Harvest we found the tomatoes grew best in the cemetery sending their thick roots deep into the soil, wrapping thickly-furred cilia between sinew and bone, found new life in places left for the dead. we threw our seeds random between the overgrown plots, hoping the tiny plants would escape the eyes of the caretaker, the blades of his mower the heavy footsteps of other people visiting other graves. late summer, when the vines rose high climbed around the rough trunks of ancient willows of firs we crept into the graveyard, baskets under our arms collected enough ripe fruit to last through the long, cold winter ahead.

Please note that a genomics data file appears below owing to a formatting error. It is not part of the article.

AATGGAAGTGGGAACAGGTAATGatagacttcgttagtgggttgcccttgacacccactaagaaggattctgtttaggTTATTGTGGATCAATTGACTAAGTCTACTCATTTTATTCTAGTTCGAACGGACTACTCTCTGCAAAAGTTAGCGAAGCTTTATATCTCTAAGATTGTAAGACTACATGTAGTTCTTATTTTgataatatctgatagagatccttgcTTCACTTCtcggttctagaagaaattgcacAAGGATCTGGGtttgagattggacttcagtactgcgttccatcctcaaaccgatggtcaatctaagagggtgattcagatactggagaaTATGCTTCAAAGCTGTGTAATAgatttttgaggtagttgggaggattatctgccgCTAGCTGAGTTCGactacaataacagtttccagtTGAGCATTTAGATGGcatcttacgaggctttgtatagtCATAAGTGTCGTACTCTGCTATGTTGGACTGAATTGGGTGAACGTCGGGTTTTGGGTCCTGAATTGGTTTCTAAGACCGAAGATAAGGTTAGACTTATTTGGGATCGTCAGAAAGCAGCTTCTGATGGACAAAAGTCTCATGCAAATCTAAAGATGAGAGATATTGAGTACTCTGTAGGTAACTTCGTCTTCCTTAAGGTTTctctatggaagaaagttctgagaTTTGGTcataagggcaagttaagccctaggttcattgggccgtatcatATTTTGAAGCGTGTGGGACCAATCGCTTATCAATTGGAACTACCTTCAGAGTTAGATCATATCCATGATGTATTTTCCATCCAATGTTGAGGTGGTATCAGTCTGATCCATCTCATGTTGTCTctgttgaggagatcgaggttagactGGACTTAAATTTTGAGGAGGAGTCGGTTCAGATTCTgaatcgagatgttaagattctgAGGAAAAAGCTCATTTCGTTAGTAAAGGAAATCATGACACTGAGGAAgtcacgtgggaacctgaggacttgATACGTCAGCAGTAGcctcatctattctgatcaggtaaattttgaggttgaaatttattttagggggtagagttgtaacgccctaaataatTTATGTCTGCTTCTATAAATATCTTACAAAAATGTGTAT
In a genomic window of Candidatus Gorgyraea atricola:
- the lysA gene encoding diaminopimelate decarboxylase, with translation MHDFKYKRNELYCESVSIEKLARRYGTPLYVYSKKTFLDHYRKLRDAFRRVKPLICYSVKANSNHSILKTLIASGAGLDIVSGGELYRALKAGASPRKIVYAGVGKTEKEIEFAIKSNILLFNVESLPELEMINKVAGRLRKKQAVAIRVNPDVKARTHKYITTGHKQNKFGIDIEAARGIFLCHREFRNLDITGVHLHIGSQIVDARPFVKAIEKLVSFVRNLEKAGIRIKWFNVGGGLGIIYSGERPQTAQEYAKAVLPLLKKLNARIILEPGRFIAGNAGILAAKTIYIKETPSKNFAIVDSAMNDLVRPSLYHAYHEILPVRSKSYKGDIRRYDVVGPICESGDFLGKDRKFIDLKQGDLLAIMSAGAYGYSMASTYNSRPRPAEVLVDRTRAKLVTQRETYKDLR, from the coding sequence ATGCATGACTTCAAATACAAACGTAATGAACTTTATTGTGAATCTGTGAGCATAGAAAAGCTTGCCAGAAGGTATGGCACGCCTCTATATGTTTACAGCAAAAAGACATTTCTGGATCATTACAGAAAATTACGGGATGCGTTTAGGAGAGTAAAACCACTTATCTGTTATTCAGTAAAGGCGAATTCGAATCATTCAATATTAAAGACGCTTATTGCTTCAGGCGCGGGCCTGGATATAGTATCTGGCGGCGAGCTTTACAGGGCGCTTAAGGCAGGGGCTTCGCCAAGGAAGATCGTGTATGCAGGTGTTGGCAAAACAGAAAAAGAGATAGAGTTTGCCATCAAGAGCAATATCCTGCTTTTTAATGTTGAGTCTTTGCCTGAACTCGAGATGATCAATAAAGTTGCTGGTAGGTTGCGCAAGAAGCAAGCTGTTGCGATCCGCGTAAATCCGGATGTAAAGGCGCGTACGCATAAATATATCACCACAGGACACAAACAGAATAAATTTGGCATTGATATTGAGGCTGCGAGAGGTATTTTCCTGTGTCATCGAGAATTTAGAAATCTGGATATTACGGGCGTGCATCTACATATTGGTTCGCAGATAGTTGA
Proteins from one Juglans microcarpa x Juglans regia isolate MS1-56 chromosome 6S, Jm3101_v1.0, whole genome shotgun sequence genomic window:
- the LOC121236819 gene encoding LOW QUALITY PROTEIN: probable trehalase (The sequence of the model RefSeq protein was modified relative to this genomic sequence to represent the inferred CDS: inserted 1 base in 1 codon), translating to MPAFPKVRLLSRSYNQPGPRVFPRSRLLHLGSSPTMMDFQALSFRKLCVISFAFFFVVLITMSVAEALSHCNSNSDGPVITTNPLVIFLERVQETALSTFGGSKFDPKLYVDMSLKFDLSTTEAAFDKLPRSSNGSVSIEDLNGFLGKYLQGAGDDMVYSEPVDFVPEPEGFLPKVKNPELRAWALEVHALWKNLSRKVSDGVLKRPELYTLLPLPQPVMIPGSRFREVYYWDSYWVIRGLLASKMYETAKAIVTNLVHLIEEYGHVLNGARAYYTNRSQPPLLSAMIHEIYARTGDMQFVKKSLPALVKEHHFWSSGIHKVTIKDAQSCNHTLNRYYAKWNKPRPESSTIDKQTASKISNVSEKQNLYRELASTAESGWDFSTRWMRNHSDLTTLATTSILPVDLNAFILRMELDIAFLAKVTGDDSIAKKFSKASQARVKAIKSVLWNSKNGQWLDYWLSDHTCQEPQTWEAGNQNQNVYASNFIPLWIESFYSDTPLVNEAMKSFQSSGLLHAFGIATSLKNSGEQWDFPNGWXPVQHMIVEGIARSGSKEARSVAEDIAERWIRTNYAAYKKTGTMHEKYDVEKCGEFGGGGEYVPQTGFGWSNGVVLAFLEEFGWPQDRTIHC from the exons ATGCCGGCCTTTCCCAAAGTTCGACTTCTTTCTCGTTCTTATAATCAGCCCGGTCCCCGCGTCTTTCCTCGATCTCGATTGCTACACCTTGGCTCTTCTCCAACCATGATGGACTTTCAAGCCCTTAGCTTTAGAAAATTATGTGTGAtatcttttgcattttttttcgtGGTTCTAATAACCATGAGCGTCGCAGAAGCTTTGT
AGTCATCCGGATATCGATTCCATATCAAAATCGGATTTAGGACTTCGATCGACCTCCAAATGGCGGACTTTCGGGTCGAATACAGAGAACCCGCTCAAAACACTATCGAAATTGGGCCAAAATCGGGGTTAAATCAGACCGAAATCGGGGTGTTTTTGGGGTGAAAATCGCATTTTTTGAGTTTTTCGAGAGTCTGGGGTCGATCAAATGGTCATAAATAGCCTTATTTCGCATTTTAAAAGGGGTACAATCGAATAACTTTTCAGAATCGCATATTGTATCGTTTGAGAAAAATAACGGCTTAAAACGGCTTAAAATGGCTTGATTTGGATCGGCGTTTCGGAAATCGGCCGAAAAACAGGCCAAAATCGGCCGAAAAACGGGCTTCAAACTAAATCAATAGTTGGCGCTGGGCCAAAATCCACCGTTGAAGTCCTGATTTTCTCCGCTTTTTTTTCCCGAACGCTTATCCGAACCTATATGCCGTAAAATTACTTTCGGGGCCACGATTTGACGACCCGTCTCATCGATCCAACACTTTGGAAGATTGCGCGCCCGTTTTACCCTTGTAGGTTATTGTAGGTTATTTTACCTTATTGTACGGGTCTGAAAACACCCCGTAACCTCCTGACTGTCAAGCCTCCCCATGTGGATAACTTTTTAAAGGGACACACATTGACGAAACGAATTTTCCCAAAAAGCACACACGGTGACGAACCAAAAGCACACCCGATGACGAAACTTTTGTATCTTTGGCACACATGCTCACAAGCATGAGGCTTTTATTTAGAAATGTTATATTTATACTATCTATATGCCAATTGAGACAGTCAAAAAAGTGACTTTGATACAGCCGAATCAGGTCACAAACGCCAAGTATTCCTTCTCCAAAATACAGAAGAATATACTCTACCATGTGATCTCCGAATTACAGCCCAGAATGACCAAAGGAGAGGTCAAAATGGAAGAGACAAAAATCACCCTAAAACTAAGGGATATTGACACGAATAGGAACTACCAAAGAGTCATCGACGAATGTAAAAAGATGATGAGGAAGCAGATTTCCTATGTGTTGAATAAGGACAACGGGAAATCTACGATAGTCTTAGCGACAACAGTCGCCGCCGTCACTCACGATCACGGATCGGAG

Holly Day (hollylday.blogspot.com) has been a writing instructor at the Loft Literary Center in Minneapolis since 2000. Her poetry has recently appeared in Asimov’s Science Fiction, Grain, and Harvard Review, and her newest poetry collections are Into the Cracks (Golden Antelope Press), Cross Referencing a Book of Summer (Silver Bow Publishing), The Tooth is the Largest Organ in the Human Body (Anaphora Literary Press), and Book of Beasts (Weasel Press).